Welcome to SIPM

Hello, nice meeting you. I am Soma and I have been running this blog since 2008.


This was started as a journal for me as I dived into Project Management. Since then a lot has happened, I live and work in Hyderabad (India) now.


This space has grown over time and I write about Project Management, Personal Development, Agile and frankly anything that gets my attention.

When not at work, I am mostly reading, working on my next idea, travelling and exploring life with my 6 year old.


You can reach me at steppingintopm(at)gmail.com

10 Effective Productivity Lessons

Sep 16, 2021 | 0 comments |

 Its September already and if you are constantly trying to figure out how to get more done, these top 10 lessons from the productivity guru Ali Abdaal might be just for you.


Stay safe and take care.



Interview with Yasmina Khelifi| Project Manager

Hello, todays interview is with Yasmina Khelifi. 

Yasmina Khelifi, PMP, PMI- ACP, PMI-PBA is an experienced project manager in the telecom industry. Along with her 20-year career, she sharpened her global leadership skills, delivering projects with major manufacturers and SIM makers. Yasmina strives for building collaborative bridges between people to make international projects successful. She relies on three pillars: her project management skills, the languages she speaks, and her passion for sharing knowledge.

French-native, she can speak German, English, Spanish, Italian, Japanese and she is learning Arabic. Yasmina loves sharing her knowledge and experiences at work, volunteers at PMI, blogs at projectmanagement.com, and PM Network Magazine. She is also the host and co-founder of the podcast Global Leaders Talk with Yasmina Khelifi to help people in becoming better international leaders.

Yasmina please tell us how did you get into project management and why were you interested?

As a telecom engineer, I began my career, by testing new value-added services at a French telecom operator. After a few years and with the sponsorship of my manager, I applied to a project manager position. It took me courage because I didn’t have strong self-confidence.  Becoming a project manager was a life changing decision. I loved it from the beginning: the variety of activities, being able to organize, to build human relationships, to improve the processes, to create new things. Since then, I’ve managed numerous international projects.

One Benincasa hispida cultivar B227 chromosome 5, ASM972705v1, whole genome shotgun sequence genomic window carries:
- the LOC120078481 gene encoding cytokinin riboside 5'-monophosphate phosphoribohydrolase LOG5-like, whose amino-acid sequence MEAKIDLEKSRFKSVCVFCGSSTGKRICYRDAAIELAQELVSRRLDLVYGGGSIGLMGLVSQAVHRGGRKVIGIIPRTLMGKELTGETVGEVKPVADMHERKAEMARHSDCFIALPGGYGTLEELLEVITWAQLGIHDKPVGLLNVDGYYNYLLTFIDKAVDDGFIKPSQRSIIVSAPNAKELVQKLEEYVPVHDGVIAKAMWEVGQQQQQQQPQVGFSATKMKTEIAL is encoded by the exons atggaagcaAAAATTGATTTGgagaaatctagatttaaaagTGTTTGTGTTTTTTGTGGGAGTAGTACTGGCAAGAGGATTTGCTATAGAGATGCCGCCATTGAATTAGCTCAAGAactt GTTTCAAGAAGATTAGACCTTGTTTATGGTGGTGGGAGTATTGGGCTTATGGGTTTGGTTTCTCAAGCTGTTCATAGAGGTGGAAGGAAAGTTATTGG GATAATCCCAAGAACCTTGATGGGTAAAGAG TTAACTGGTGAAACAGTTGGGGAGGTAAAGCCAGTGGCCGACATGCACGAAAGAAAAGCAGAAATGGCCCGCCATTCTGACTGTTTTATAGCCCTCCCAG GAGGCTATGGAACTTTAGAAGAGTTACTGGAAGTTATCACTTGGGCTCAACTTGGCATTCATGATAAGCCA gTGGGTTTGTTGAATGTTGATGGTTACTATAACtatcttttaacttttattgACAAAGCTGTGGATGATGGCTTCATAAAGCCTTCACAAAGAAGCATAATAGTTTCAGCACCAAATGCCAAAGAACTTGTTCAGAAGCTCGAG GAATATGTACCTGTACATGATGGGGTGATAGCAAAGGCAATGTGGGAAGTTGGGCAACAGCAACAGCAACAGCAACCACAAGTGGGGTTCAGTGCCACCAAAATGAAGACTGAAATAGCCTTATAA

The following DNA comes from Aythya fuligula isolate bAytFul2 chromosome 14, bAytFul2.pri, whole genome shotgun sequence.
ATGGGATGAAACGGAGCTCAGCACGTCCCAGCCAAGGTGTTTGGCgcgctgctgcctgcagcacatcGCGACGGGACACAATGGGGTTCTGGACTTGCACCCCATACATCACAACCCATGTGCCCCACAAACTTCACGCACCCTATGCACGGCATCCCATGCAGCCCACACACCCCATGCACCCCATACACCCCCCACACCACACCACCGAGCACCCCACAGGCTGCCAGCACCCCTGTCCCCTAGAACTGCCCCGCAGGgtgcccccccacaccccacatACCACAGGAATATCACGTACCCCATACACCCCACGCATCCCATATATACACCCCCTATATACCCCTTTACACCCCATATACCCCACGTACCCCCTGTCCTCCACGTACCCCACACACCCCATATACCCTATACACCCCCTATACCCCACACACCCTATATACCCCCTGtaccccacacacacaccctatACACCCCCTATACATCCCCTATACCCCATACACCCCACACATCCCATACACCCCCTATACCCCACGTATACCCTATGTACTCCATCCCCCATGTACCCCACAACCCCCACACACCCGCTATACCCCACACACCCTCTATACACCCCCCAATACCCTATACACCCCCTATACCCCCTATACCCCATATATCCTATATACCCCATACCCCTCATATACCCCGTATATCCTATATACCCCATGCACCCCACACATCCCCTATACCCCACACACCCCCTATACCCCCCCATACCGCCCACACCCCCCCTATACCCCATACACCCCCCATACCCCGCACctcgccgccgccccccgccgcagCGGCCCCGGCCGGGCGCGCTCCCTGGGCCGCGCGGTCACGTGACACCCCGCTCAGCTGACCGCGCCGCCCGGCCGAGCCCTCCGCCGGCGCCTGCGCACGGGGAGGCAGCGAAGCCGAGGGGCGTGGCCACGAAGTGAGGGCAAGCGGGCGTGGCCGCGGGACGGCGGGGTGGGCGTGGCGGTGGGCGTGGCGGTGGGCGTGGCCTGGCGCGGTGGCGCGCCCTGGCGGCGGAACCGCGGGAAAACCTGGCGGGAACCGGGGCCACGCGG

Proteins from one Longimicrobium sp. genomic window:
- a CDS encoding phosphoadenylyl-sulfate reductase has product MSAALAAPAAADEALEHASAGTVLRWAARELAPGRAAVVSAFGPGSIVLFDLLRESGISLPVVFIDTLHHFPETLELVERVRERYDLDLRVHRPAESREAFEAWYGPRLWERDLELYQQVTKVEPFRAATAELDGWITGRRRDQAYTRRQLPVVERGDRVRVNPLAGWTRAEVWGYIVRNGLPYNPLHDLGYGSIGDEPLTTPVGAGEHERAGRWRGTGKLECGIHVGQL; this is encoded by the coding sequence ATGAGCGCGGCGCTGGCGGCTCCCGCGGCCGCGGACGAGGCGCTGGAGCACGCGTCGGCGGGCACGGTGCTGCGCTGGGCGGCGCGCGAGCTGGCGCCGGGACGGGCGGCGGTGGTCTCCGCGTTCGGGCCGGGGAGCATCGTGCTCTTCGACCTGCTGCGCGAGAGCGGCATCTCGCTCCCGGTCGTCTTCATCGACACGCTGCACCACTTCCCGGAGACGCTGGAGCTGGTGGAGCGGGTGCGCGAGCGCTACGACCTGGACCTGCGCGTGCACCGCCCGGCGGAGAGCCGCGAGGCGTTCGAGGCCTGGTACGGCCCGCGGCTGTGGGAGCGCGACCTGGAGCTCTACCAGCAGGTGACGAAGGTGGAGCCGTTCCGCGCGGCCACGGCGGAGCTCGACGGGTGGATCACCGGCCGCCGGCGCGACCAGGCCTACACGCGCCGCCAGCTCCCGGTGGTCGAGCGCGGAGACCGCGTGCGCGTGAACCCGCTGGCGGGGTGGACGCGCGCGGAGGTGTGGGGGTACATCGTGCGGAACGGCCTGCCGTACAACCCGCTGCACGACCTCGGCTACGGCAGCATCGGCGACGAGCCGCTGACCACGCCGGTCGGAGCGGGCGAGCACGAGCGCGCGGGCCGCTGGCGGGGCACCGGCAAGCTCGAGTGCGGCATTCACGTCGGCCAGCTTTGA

In the process, you also have a blog and a podcast, tell us about it?

During the lockdown, I decided to invest my time in an online self-paced course by Dorie Clark on how to become a recognized expert. As part of the course, I have access to an amazing Facebook community where many people have their websites and portfolio. It gave me the energy to develop mine: I wanted to have one place to share my experiences and ideas. During the lockdown, I've also discovered podcasts and thought: "why not try it out?” I was curious to know how it worked and to share my knowledge about international leadership.

In investing your time in trying to build a community with all of these, what has been your experience so far?

You’re right it takes time and effort. My main aim is to spread knowledge as I didn't have specific guidance when I began to work. If it turns out into a lively community, that would be great. So far, It has been an invaluable opportunity to meet global leaders, learn from them, and share their stories. I haven't met personally most people I’ve interviewed so far. I think my knowledge of project management helps me a lot: I explain the project, set the expectations, communicate the final product for go nogo, and define a communication plan in social media.

Beyond the nitty-gritty tasks, I’ve met incredibly generous people with their time and experiences, and I’m looking forward to sharing more stories from global leaders.

Do you have any suggestions for the new project managers getting into this domain?

I will focus on three points.